Journal of Physical Therapy Science
Online ISSN : 2187-5626
Print ISSN : 0915-5287
ISSN-L : 0915-5287
Original Article
Handgrip strength dominance is associated with difference in forearm muscle size
Takashi AbeJeremy P. Loenneke
Author information

2015 Volume 27 Issue 7 Pages 2147-2149


[Purpose] It is unknown whether handgrip strength dominance is related to the size of the forearm flexor muscles. The purpose of the present study was to investigate the relationship between side-by-side differences in handgrip strength and forearm muscle thickness. [Subjects] Thirty-one young women (26 right handed and 5 left handed) between the ages of 20 and 33 years volunteered to participate. [Methods] Two muscle thicknesses (forearm-ulna and forearm-radius muscle thicknesses) were measured using B-mode ultrasound at the anterior forearm on both sides of the body. Handgrip strength was also measured on both sides. [Results] The side-by-side difference in handgrip strength was 10.2% for the right-handed group, meaning the right hand was stronger. However, the left hand of the left-handed group was 7.8% stronger compared with their right hand. There was a significant positive correlation between side-by-side differences in handgrip strength and forearm-ulna muscle thickness (r = 0.765) and between handgrip strength and forearm-radius muscle thickness (r = 0.622). [Conclusion] Our results indicate that side-by-side differences in forearm muscle size may strongly contribute to handgrip strength dominance.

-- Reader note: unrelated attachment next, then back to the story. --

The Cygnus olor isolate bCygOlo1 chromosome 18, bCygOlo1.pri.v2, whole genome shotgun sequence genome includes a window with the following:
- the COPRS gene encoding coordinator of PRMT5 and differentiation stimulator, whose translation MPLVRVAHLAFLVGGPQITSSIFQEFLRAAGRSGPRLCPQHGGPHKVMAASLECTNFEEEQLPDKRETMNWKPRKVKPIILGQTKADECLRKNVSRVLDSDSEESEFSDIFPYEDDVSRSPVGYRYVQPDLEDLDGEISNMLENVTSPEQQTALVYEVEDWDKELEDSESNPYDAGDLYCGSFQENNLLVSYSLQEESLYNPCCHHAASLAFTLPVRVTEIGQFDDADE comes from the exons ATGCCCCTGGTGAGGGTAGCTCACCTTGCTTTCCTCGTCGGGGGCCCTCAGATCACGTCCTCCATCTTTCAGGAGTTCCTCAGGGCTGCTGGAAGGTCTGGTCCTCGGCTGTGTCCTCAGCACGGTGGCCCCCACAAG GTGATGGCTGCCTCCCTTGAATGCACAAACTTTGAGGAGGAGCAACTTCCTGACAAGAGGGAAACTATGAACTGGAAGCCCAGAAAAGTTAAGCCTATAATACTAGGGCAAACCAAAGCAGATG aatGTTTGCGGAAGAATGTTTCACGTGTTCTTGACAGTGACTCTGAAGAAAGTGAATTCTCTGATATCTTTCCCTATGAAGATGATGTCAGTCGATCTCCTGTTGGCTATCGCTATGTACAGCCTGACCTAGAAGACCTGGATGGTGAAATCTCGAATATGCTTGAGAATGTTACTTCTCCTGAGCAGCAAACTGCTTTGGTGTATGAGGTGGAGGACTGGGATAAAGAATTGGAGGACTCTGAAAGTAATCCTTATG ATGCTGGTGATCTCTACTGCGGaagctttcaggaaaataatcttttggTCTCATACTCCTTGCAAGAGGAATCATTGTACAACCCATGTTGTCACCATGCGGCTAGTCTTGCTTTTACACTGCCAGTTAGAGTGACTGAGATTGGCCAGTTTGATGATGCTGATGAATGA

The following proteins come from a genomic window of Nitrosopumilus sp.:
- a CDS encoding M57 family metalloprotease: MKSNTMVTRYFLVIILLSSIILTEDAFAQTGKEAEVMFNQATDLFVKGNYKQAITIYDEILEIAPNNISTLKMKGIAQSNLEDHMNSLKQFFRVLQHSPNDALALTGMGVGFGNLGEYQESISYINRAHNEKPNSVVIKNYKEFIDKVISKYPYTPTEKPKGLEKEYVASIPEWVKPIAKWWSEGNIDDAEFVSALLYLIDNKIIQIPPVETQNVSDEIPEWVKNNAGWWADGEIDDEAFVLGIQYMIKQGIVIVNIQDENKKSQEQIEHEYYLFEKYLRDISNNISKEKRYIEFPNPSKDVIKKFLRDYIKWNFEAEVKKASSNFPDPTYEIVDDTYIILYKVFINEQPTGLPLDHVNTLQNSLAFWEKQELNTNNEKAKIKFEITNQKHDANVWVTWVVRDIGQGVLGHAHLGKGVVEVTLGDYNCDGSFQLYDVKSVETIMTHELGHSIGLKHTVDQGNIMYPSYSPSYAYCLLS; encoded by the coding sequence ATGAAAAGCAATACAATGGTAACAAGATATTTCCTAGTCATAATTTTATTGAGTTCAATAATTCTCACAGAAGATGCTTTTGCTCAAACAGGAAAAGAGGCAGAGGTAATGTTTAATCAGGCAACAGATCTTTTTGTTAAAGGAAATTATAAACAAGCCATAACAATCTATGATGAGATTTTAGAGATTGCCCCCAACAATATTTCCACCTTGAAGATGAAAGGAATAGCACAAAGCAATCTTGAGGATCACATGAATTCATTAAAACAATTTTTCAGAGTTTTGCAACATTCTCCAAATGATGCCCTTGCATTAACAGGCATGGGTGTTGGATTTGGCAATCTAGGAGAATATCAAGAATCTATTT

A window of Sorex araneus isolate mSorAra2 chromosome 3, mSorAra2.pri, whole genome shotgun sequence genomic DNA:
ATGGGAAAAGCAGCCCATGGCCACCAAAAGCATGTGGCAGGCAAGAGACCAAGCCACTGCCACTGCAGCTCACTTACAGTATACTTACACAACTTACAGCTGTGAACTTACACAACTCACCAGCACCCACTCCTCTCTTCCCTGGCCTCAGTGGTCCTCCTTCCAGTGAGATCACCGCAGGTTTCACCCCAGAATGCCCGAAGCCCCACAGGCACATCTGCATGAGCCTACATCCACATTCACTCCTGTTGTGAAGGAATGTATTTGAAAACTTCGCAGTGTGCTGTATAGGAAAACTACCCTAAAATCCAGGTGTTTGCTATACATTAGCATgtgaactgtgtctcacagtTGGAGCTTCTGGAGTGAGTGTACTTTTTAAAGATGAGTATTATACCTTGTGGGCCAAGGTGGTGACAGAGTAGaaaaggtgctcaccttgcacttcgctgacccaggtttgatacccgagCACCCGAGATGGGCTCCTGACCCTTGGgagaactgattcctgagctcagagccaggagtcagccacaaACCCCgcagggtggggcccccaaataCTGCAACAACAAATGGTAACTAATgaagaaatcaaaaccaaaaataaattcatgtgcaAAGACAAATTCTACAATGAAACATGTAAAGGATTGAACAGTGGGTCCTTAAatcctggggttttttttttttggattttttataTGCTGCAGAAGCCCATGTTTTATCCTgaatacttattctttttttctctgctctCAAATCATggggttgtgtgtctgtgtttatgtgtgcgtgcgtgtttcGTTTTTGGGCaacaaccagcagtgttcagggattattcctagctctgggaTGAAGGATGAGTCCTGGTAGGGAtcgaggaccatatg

Content from these authors
© 2015 by the Society of Physical Therapy Science. Published by IPEC Inc.

This article is distributed under the terms of the Creative Commons Attribution Non-Commercial No Derivatives (by-nc-nd) License.
Previous article Next article